Degradation of IκBα, which retains the NF-κB effector dimer p65/p50 in the cytoplasm, is an essential event for the activation of canonical NF-κB pathway following a TNFα challenge (Fig. 6b). Time-course analysis of IκBα levels showed a rapid degradation in response to TNFα in all genotypes corroborating activation of the pathway (two-way RT-ANOVA, effect of time, P < 0.0001). Quantification of the area under the curve (AUC) revealed a delay in the recovery of IκBα in the neurons with LRRK2 mutations (Fig. 6c, Additional file 5). During the degradation phase (0–0.5 h), the AUCs were 0.3620, 0.3874, and 0.3950 for the control WT, LRRK2G2019S, and LRRK2R1441G neurons (C < G < R), respectively. In contrast, during the recovery phase (1–8 h), the AUCs were 5.936, 4.965, and 5.155 for the control WT, LRRK2G2019S, and LRRK2R1441G neurons (C > R > G), respectively. Indeed, 2 h after the TNFα stimulation, IκBα levels were back to 80% of baseline in the control WT neurons while in LRRK2 mutant neurons, the levels reached only ~65% at this time. Moreover, neurons with LRRK2 mutations failed to get back to the initial values at the latest time examined (8 h). Interestingly, fibroblast cultures from these patients displayed a delayed IκBα recovery rate as well. However, in fibroblasts, IκBα levels were back to baseline in all genotypes by 2 h (Fig. 6d), suggesting that the NF-κB transcriptional defect associated with LRRK2 mutations is more pronounced in the neurons.

We next evaluated p65 nuclear translocation in mature neurons by IF at 0.5 and 2 h after TNFα stimulation (15 ng/ml). These time points were chosen to coincide with the IκBα degradation and recovery phases observed by western blot. Notably, already at baseline, LRRK2G2019S and LRRK2R1441G cultures had a higher percentage of cells displaying a clear nuclear p65 signal (Fig. 6e, f) (0.8 ± 0.4, 3.6 ± 1.6, and 4.7 ± 1.8 in the control WT, LRRK2G2019S, and LRRK2R1441G, respectively). TNFα induced an increase in p65 nuclear localization in the control WT cultures (50- and 53-fold over non-stimulated baseline at 0.5 and 2 h, respectively). This response to TNFα was slower and significantly attenuated in all LRRK2 mutated neurons (8 and 11.5 at 0.5 and 2 h in LRRK2G2019S; 6.2 and 5.8 at 0.5 and 2 h in LRRK2R1441G, two-way ANOVA, F = 24.68, P < 0.001) (Fig. 6e, g). These results show that neurons with LRRK2G2019S and LRRK2R1441G mutations have a defect in p65 translocation underlying the protracted NF-κB transcriptional response, similar to the defect that we described before in patients’ fibroblasts [6].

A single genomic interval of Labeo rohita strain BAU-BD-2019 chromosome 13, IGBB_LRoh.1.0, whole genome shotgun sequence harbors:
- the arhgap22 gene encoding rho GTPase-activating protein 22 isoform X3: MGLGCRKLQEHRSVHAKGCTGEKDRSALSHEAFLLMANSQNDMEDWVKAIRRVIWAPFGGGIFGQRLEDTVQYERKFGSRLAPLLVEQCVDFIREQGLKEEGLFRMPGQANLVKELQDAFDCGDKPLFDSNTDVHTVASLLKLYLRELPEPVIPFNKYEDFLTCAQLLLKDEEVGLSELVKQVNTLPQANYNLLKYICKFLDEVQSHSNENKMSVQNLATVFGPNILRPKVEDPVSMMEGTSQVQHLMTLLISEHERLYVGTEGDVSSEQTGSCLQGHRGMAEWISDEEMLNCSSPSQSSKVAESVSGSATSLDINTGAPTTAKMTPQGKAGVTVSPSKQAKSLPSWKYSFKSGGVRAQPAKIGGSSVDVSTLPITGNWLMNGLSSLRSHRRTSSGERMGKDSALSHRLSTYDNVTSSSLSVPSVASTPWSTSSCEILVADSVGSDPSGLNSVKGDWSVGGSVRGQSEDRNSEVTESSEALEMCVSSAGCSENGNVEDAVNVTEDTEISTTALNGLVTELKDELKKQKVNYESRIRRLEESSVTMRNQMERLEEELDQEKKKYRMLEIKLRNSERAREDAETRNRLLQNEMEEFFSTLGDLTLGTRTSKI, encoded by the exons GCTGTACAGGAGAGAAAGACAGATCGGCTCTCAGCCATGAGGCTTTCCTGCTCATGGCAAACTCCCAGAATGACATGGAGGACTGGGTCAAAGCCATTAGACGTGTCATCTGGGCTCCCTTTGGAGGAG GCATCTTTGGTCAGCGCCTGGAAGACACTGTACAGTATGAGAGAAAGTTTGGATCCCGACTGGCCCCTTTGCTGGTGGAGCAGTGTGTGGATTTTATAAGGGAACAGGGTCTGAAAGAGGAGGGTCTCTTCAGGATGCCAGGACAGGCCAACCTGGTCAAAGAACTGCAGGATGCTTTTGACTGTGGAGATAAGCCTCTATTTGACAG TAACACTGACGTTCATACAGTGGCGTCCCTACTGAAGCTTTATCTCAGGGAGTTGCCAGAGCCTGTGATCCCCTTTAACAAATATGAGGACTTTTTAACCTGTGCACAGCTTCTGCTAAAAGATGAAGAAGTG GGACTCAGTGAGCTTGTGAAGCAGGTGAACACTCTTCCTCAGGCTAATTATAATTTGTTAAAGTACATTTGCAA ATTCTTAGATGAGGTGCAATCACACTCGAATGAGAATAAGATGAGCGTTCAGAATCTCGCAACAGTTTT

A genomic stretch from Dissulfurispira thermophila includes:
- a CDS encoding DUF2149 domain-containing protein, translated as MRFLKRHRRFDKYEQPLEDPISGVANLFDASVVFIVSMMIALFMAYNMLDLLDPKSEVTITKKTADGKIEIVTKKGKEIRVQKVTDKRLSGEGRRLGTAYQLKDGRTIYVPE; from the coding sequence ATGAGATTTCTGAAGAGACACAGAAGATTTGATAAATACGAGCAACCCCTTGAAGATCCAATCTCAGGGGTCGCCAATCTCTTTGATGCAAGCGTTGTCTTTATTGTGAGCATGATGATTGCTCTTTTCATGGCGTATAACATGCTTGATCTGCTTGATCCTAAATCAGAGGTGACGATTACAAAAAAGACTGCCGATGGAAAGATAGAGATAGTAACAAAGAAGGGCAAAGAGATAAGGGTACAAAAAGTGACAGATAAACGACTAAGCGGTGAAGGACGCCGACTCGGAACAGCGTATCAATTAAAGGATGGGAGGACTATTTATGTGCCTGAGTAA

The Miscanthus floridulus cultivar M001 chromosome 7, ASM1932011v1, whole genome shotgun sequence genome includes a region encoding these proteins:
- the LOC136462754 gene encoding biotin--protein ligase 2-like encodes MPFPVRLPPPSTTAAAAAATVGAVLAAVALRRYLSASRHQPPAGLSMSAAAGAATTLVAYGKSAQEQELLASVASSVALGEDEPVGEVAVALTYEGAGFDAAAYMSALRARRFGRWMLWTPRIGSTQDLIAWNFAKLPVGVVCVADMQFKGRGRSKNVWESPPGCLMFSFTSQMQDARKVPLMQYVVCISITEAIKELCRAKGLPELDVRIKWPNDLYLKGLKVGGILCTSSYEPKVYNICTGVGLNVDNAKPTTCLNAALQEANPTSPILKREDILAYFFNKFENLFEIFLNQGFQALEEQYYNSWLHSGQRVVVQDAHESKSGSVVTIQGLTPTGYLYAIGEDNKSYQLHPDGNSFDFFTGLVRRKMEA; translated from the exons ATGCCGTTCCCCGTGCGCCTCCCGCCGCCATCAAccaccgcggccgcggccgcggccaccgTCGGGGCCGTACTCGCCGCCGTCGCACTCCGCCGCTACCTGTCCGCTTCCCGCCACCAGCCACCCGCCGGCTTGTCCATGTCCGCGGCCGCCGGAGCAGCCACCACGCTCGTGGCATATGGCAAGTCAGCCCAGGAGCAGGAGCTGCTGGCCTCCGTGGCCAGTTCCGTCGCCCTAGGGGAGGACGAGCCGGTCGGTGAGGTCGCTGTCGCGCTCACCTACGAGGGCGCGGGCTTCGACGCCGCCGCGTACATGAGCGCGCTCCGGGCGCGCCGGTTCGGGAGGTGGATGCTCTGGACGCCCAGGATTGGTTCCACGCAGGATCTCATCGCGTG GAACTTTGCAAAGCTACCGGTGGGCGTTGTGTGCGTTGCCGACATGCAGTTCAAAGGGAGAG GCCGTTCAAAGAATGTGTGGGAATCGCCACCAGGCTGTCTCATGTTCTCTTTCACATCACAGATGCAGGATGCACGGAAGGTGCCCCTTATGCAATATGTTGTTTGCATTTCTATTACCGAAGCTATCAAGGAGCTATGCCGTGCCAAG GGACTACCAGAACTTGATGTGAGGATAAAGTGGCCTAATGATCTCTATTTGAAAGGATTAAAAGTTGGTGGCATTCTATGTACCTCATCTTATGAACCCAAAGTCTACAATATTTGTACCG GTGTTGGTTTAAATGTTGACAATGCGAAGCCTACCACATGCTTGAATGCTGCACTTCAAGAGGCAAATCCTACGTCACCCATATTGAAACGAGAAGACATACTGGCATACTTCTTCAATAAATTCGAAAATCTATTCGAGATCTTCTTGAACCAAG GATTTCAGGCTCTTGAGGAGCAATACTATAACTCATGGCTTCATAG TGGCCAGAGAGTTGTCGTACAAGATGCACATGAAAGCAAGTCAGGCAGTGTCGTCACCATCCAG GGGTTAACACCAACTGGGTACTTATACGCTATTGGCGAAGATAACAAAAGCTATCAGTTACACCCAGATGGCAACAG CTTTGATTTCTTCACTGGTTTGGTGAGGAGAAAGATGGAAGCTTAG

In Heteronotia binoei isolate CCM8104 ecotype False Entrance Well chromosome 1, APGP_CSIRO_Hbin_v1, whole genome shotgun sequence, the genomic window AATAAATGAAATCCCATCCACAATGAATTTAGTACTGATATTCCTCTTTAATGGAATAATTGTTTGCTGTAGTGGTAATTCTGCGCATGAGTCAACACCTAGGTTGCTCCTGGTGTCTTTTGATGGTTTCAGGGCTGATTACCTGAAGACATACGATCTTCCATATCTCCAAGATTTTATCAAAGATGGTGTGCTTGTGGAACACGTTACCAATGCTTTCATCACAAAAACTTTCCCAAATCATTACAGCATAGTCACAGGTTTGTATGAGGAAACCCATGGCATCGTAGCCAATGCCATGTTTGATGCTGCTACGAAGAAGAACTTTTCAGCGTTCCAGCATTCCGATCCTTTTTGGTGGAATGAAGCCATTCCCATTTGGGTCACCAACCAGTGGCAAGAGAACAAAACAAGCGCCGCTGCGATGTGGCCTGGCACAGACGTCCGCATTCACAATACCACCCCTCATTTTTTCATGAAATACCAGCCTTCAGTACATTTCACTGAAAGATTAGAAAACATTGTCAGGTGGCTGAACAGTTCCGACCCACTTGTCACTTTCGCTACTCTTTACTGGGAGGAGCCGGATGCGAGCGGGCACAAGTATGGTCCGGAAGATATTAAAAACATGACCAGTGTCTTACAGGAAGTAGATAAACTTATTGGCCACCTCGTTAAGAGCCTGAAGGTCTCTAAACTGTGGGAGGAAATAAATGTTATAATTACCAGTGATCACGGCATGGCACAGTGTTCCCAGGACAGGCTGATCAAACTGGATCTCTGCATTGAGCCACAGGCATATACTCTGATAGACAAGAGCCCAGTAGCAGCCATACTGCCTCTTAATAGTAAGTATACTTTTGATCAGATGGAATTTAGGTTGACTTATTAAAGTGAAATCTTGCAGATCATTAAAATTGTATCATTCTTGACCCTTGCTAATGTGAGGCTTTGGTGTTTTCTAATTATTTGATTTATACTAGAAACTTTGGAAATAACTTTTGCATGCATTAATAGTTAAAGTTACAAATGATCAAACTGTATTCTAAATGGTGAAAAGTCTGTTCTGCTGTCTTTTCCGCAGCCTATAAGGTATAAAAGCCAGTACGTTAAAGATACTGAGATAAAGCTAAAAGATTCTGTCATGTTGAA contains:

Discussion

Taking advantage of iPSC technology, we investigated NF-κB signaling in patient-specific neurons harboring the G2019S and R1441G mutations in LRRK2. Some LRRK2G2019S, LRRK2R1441C, and LRRK2I2020T iPSC lines have been previously established and characterized [1927]. For this study, we derived two novel iPSC lines with the R1441G substitution, which is frequent in the Basque Country, in addition to two G2019S-iPSC lines. Reprogramming and differentiation into DA neurons was similar in all mutant lines. The efficiency of DA neuronal specification, rather limited in this study, was nonetheless comparable to that obtained from a hES cell line (H9) and to that reported in other studies [1927]. With this small percentage of DA neurons, our results are better viewed as representative of a mature heterogeneous neuronal population. Importantly, all experiments were carried out at 6 weeks or later, when cultures mainly contained mature neurons (90% of all cells) with normal Tau expression levels and distribution. We could not detect LRRK2 during the neural induction stage (1–3 weeks), but protein expression increased at later stages following a normal developmental profile [28, 29]. LRRK2 protein levels were similar in all genotypes and, in agreement with previous reports, LRRK2 endogenous baseline expression was not increased in LRRK2G2019S neurons [19, 20]. This is in stark contrast with overexpression studies that have proposed an increased dimerization and protein stability related to the mutation effect on kinase activity [25, 30]. For LRRK2I2020T and LRRK2R1441C, the stability of the protein has been reported to be impaired [27, 31].